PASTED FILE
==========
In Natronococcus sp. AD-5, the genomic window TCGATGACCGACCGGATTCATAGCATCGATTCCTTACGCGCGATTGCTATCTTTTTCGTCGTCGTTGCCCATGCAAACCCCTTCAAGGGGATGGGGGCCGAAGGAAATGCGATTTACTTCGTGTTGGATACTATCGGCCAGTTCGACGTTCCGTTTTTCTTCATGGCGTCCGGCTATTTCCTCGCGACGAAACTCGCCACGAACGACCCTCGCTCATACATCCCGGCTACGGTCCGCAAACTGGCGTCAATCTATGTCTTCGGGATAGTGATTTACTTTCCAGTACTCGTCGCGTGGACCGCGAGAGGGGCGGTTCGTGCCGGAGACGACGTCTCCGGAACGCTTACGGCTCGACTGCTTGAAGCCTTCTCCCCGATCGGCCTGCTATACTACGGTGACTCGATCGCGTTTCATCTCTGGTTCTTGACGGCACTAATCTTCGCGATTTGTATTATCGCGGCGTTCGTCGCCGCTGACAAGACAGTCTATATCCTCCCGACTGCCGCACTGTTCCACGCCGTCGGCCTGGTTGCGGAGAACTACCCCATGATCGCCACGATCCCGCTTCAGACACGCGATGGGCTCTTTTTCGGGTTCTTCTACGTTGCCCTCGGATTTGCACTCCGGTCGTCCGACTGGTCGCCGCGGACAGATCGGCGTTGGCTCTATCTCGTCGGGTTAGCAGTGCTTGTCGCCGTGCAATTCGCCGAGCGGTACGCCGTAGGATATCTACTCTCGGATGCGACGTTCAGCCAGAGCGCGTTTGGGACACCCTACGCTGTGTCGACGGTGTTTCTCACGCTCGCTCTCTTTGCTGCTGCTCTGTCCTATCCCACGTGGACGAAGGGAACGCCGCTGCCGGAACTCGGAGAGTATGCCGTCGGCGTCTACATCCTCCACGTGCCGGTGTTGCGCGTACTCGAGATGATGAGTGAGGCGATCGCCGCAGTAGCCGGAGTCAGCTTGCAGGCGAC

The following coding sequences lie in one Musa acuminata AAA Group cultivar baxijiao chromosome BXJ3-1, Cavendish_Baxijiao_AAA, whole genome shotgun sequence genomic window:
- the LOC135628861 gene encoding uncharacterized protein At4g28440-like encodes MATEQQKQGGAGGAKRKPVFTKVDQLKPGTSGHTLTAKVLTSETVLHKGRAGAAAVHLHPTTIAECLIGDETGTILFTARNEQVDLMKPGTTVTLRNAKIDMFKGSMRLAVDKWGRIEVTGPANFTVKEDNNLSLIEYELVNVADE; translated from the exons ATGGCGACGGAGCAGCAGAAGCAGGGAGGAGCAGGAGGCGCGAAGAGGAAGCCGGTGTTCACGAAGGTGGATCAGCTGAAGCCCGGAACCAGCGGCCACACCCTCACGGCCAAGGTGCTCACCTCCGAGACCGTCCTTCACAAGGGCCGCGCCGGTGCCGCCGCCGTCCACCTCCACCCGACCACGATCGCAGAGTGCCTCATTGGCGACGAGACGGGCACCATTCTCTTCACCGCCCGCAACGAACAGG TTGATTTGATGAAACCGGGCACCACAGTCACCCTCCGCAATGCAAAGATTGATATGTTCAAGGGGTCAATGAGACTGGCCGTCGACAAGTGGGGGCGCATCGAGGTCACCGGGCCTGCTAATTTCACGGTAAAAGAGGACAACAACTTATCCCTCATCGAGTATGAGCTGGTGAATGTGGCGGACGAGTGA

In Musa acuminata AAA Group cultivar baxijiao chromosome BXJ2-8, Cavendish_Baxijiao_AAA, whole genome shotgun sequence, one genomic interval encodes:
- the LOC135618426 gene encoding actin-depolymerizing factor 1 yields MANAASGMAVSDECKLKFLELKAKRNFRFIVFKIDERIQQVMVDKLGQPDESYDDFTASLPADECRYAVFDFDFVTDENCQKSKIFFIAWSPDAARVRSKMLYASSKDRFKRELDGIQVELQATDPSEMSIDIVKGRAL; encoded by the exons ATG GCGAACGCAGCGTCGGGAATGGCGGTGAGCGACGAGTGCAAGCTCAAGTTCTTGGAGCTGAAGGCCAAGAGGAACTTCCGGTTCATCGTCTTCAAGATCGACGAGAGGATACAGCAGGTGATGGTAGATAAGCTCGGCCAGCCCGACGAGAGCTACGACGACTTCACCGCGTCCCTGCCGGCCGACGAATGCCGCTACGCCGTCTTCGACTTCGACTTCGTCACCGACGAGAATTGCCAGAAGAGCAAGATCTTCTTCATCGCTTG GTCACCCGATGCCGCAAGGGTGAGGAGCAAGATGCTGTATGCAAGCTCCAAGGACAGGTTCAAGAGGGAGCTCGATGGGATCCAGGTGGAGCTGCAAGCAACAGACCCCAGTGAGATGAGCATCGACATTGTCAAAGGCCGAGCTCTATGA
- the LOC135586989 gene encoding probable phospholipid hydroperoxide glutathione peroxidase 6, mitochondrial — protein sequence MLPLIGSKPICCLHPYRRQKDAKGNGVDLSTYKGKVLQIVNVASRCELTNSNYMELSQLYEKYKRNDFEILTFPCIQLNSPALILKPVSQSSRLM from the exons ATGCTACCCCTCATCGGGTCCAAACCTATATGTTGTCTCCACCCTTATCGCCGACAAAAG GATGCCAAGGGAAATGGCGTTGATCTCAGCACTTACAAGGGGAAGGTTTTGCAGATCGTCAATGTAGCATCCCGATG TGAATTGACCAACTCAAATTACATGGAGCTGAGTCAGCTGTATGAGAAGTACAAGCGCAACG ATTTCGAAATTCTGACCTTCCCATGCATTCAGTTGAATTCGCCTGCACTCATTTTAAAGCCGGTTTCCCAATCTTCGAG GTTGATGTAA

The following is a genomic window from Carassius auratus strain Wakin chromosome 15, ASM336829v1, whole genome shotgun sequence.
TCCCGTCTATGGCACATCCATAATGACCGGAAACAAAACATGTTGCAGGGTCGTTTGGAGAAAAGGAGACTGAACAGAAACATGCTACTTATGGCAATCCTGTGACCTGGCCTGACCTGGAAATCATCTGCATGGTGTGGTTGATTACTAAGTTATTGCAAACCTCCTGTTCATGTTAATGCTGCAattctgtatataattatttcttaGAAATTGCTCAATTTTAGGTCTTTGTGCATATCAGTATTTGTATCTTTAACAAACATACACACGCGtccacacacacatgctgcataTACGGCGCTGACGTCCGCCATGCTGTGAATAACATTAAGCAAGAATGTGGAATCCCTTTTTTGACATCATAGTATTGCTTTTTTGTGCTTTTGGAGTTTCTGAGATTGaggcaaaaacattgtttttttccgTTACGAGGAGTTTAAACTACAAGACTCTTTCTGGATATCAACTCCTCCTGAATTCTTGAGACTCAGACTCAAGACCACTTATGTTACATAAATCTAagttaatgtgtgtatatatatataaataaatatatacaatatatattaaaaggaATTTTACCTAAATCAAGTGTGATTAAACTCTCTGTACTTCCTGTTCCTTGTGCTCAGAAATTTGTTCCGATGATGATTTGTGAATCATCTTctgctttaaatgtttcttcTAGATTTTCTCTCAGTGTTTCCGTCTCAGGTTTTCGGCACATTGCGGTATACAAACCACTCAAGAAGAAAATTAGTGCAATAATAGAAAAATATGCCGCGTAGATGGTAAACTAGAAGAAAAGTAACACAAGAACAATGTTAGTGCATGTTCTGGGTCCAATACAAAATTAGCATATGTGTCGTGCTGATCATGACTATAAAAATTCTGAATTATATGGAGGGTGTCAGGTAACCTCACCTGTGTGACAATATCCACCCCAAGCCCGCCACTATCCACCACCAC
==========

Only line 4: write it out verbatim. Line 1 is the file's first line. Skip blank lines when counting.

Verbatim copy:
In Musa acuminata AAA Group cultivar baxijiao chromosome BXJ2-8, Cavendish_Baxijiao_AAA, whole genome shotgun sequence, one genomic interval encodes: